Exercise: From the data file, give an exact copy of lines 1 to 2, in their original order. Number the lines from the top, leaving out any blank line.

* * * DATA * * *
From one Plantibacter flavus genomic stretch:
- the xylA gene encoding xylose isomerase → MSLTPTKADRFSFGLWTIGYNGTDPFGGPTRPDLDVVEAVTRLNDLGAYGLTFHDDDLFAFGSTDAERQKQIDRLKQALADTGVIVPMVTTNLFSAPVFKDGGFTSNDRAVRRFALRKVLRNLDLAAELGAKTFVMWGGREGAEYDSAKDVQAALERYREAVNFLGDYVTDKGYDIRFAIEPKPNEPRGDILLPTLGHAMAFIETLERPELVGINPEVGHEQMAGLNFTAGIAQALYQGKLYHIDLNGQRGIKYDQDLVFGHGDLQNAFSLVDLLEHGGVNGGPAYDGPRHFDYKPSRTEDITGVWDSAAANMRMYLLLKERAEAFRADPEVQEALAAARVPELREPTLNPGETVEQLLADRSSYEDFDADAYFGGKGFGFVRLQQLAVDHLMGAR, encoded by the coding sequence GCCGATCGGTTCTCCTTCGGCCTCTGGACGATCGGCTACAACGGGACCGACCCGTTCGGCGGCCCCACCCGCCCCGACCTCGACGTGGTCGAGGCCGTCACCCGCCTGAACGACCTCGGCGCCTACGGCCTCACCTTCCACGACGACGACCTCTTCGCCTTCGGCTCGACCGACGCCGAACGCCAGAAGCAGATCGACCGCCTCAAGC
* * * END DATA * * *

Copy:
From one Plantibacter flavus genomic stretch:
- the xylA gene encoding xylose isomerase → MSLTPTKADRFSFGLWTIGYNGTDPFGGPTRPDLDVVEAVTRLNDLGAYGLTFHDDDLFAFGSTDAERQKQIDRLKQALADTGVIVPMVTTNLFSAPVFKDGGFTSNDRAVRRFALRKVLRNLDLAAELGAKTFVMWGGREGAEYDSAKDVQAALERYREAVNFLGDYVTDKGYDIRFAIEPKPNEPRGDILLPTLGHAMAFIETLERPELVGINPEVGHEQMAGLNFTAGIAQALYQGKLYHIDLNGQRGIKYDQDLVFGHGDLQNAFSLVDLLEHGGVNGGPAYDGPRHFDYKPSRTEDITGVWDSAAANMRMYLLLKERAEAFRADPEVQEALAAARVPELREPTLNPGETVEQLLADRSSYEDFDADAYFGGKGFGFVRLQQLAVDHLMGAR, encoded by the coding sequence GCCGATCGGTTCTCCTTCGGCCTCTGGACGATCGGCTACAACGGGACCGACCCGTTCGGCGGCCCCACCCGCCCCGACCTCGACGTGGTCGAGGCCGTCACCCGCCTGAACGACCTCGGCGCCTACGGCCTCACCTTCCACGACGACGACCTCTTCGCCTTCGGCTCGACCGACGCCGAACGCCAGAAGCAGATCGACCGCCTCAAGC